The Challenges of Inflation for Alternative Investment Professionals

  • Health care and life sciences on track to be best sector for Q4 investment as tech outlook weakens
  • Three-quarters of investors feel very or somewhat prepared to meet upcoming SEC reporting and compliance requirements

The woes of inflation and recession are here to stay in the alternative investment industry, according to a new survey from consulting and accounting firm EisnerAmper. The annual survey, which was conducted at EisnerAmper’s 7th Annual Alternative Investment Summit, found that nearly three-quarters (74%) of alternative investment professionals believe the United States is already in recession or will enter one by the end of the year. Besides inflation, geopolitical concerns and escalating regulatory oversight/compliance obligations have been named as the main business challenges that alternative investors will face over the next year.

Despite a lukewarm macro outlook, respondents still see opportunities in the fourth quarter. When asked to name the top two industries with the best investment potential for the rest of the year, 41% of respondents chose healthcare/life sciences. Optimism for technology investments still exists but has cooled rapidly since last year; the sector was named as one of the top two investment opportunities by 32% of respondents, up from 50% who said so last year. It’s the first time in EisnerAmper’s four-year survey that technology hasn’t taken the top spot. Infrastructure (20%), environment/sustainability (15%) and crypto/digital assets (11%) also garnered votes.

“2021 has been a roller coaster for alternative investment managers,” said Peter Cogan, managing partner of EisnerAmper’s financial services group. “The ongoing war in Ukraine, coupled with world record inflation and poor public market performance, has forced investors to be nimble in their investment philosophies. The Federal Reserve has made it clear that it is unwavering in its mission to reduce inflation and the survey shows that alternative investors expect this to be a long-term challenge.

The survey also highlighted the opportunities and challenges alternatives professionals continue to face with ESG. For the second year in a row, the lack of standardized reports and data sets was chosen as the biggest barrier to implementing ESG, with 45% of respondents saying so.

Despite recession fears, planned hiring in private equity and venture capital is on the rise

The bleak economic outlook isn’t stopping private equity and venture capital firms from beefing up their teams. Fifty-four percent of companies plan to hire for their investment teams, followed by 51% for their operations teams, 21% for their investor relations teams, and 11% for their marketing and communications teams . Just 26% of companies are not looking to hire in any of these areas over the next 12 months, down sharply from the 41% who said so last year.

Cogan added, “A company’s people strategy is just as important as its investment strategy. Professional services firms and financial services firms have no doubt faced the pressures of the Great Resignation over the past two and a half years. It is reassuring to see that private equity and venture capital firms are emphasizing the search for strong talent and succession planning, which is strongly correlated with capital creation.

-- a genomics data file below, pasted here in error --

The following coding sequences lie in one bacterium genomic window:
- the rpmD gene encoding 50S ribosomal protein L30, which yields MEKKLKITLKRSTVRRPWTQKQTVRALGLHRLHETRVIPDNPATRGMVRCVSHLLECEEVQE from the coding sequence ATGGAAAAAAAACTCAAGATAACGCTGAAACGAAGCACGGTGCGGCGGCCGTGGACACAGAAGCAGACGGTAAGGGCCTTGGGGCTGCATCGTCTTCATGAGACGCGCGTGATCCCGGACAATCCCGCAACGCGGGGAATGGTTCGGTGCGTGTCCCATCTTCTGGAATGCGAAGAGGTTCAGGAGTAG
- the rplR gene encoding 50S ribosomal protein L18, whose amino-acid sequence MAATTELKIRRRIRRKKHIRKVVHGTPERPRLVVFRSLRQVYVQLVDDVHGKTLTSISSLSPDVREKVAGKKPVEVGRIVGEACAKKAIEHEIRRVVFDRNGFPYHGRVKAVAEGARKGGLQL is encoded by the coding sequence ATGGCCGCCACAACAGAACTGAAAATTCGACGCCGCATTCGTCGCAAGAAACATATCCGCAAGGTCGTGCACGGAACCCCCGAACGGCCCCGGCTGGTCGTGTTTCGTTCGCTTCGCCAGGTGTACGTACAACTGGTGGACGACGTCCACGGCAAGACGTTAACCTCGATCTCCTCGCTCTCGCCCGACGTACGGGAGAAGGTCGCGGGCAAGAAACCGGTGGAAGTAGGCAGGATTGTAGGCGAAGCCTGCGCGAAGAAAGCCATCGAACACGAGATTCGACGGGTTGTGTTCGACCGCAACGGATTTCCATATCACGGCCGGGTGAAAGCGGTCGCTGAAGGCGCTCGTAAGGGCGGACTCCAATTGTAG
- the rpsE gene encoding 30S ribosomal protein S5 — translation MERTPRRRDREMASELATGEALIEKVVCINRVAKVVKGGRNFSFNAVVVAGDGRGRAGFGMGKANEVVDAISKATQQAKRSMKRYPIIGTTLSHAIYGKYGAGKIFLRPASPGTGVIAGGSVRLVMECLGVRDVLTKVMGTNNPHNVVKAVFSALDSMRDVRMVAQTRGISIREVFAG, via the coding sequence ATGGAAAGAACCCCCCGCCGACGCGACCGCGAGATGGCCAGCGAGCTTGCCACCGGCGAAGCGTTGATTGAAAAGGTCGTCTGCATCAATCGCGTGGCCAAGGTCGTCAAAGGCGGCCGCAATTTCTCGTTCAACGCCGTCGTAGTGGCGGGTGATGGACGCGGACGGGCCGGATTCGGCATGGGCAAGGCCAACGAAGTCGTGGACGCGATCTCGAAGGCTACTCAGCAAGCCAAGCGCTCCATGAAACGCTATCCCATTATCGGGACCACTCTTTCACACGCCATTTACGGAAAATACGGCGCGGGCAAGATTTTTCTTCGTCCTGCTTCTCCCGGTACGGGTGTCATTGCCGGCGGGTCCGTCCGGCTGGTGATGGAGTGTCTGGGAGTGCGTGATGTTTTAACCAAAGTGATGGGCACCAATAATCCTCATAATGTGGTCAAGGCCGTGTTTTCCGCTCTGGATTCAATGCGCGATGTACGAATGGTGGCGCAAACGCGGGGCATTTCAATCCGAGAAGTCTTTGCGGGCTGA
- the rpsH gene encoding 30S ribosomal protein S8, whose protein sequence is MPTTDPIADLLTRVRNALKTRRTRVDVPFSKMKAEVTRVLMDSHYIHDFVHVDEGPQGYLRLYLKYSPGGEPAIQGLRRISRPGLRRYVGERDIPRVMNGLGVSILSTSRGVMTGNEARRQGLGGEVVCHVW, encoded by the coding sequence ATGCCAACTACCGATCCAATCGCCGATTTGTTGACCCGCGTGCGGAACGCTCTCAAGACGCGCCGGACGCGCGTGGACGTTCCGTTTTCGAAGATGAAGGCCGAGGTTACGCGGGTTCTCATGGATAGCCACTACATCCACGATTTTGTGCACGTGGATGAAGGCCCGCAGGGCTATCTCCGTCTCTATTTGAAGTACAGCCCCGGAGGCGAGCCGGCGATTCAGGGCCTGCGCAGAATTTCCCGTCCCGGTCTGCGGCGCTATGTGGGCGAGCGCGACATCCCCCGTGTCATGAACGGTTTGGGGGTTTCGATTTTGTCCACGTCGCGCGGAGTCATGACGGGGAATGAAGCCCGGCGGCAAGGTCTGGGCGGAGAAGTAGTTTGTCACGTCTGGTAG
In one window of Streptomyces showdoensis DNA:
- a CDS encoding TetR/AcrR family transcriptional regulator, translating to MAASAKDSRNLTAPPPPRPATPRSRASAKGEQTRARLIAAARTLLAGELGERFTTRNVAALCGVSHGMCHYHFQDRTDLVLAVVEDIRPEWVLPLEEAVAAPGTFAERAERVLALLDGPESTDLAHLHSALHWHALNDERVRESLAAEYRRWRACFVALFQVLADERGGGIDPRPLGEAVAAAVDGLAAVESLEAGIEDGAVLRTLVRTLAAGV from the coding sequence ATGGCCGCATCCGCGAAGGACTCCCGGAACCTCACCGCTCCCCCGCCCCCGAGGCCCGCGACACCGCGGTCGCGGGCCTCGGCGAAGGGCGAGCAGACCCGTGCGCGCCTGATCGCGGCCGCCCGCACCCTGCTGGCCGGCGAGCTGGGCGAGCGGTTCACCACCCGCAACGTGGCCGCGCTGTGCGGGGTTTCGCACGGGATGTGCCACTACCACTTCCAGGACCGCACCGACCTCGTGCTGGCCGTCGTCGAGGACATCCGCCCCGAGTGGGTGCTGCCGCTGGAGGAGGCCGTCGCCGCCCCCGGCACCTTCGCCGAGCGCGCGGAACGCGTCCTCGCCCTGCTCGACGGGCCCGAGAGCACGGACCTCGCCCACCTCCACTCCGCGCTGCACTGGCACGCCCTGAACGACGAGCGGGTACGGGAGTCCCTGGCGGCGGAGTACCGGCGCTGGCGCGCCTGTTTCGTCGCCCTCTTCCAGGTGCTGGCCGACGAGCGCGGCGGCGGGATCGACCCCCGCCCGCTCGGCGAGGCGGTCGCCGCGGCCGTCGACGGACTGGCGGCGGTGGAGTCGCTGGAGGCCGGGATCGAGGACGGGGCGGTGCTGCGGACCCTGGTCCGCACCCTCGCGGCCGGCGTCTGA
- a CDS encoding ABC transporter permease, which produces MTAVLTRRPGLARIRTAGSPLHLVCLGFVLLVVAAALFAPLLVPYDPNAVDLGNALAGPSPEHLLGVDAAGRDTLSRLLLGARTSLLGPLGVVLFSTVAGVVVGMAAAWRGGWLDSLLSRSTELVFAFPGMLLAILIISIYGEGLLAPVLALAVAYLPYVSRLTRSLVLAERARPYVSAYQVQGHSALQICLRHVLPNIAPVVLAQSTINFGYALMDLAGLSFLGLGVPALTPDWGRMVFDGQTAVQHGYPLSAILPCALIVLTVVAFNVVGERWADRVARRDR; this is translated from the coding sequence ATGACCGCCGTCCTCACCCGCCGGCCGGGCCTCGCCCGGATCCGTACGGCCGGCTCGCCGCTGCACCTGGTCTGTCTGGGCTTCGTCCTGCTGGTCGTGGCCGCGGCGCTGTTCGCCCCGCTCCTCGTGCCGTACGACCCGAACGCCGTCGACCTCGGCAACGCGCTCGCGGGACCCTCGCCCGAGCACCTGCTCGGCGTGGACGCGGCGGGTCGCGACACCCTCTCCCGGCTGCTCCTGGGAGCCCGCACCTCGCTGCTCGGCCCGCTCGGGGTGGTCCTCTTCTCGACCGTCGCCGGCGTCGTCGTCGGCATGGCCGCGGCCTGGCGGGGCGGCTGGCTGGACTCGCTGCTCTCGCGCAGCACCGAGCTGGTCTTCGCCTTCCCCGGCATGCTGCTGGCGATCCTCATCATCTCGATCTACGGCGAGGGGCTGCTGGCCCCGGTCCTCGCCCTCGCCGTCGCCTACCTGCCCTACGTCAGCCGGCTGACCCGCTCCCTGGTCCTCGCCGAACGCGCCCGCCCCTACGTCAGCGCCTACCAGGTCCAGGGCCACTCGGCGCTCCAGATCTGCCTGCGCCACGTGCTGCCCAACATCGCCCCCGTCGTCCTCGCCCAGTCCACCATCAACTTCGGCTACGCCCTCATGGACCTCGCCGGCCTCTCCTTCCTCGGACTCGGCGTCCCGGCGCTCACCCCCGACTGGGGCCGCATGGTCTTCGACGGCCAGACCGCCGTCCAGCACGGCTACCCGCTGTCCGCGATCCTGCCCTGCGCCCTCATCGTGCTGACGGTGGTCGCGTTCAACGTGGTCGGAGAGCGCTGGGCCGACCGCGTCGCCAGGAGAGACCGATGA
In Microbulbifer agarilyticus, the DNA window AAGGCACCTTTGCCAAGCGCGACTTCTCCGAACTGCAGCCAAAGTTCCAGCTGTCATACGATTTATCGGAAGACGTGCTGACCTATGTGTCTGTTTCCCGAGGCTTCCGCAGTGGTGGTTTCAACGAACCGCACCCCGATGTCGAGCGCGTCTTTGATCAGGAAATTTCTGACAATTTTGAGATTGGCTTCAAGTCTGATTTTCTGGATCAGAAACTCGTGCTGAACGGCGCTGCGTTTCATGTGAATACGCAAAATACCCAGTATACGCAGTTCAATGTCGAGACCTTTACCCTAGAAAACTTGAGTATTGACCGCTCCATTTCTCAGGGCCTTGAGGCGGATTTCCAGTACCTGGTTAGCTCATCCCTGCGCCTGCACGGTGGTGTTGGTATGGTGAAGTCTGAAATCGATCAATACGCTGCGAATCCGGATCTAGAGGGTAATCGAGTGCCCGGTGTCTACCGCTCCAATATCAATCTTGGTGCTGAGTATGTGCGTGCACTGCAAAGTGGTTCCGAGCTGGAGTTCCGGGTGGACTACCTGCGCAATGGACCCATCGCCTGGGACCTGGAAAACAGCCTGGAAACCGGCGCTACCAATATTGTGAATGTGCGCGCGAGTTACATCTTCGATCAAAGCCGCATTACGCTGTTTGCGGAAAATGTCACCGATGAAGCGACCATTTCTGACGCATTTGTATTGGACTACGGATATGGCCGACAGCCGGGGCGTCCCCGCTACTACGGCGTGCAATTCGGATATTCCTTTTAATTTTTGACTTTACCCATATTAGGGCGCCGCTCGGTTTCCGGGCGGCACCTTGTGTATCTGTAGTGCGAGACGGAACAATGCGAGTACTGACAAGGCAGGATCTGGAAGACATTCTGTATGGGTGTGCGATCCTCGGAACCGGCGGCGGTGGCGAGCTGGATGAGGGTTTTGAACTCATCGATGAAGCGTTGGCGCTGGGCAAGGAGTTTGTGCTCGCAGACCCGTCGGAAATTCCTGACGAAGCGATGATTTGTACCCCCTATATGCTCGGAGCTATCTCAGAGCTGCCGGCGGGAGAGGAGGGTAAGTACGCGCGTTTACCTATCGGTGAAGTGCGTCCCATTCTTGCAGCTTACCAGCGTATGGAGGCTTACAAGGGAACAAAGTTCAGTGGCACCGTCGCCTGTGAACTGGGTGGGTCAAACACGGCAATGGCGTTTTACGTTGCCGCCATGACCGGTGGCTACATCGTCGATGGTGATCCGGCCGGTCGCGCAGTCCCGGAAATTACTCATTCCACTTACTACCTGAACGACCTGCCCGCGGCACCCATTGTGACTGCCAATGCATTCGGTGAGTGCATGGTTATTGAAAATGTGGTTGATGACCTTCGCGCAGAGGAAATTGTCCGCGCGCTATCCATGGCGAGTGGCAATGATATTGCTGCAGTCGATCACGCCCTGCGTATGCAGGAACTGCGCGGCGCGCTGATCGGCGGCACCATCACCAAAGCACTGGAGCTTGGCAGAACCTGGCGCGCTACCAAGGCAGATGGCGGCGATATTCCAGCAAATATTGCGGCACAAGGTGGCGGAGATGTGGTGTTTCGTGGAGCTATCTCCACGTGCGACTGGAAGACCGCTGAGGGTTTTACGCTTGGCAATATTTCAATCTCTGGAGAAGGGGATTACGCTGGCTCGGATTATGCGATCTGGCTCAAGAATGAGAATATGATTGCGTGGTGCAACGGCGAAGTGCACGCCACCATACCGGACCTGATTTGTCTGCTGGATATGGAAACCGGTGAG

With volatility peaking across the world, investors are finding the greatest investment solace in the United States. Seventy-two percent of respondents chose the country as the market with one of the two biggest investment opportunities over the next three years, followed by emerging Asia (28%) and developed Europe (23 %). When asked where they expect LPs to increase investment allocation over the next year, sector and growth stocks ranked among the top two strategies. Notably, 33% of respondents named the specific industry as one of the top two strategies, up from just 18% who said so last year.

Almost three-quarters (74%) of private equity and venture capital investors said they had raised money or started a fund in the past six months. Of those investors, 30% said they had to delay those efforts. When asked the same question, less than half (44%) of hedge fund managers said they had raised funds or launched a fund and 11% had experienced delays.

Hedge funds bullish on long/short and global strategies and slow to embrace technology

Forty-two percent of hedge fund managers expect LPs to increase investment allocation to long/short and global positions over the next 12 months. This is a decrease from the 2021 survey where the strategy received 67% of the votes. Other strategies prepared for LP investing this year include event (33%), credit (29%) and quant (19%).

As technology continues to develop and advance in the financial services industry, EisnerAmper’s survey has consistently shown that hedge funds are slower to adopt artificial intelligence (AI) and machine learning (ML). ) to make investments or transactions. Only 12% of hedge fund investors surveyed say they use these tools in their investment process. While this number is still considerably low, this figure has doubled from last year’s survey where only 5% of investors said they use AI or ML.

Featuring a fireside chat with acclaimed Broadway producer and booking director Kevin McCollum, plus speakers from The Future Hunters, CAIA Association, TIFF Investment Management, Star Mountain Capital, Morgan Stanley Wealth Management, Norgay Partners and other leading alternative companies, the 7th annual EisnerAmper Alternative Investment Summit took place over two days of programming on September 21-22, 2022. EisnerAmper’s survey incorporated feedback from 244 event attendees , which included CFOs, COOs, CIOs, CEOs, Controllers, Portfolio Managers and Operations Specialists from across the alternative industry. .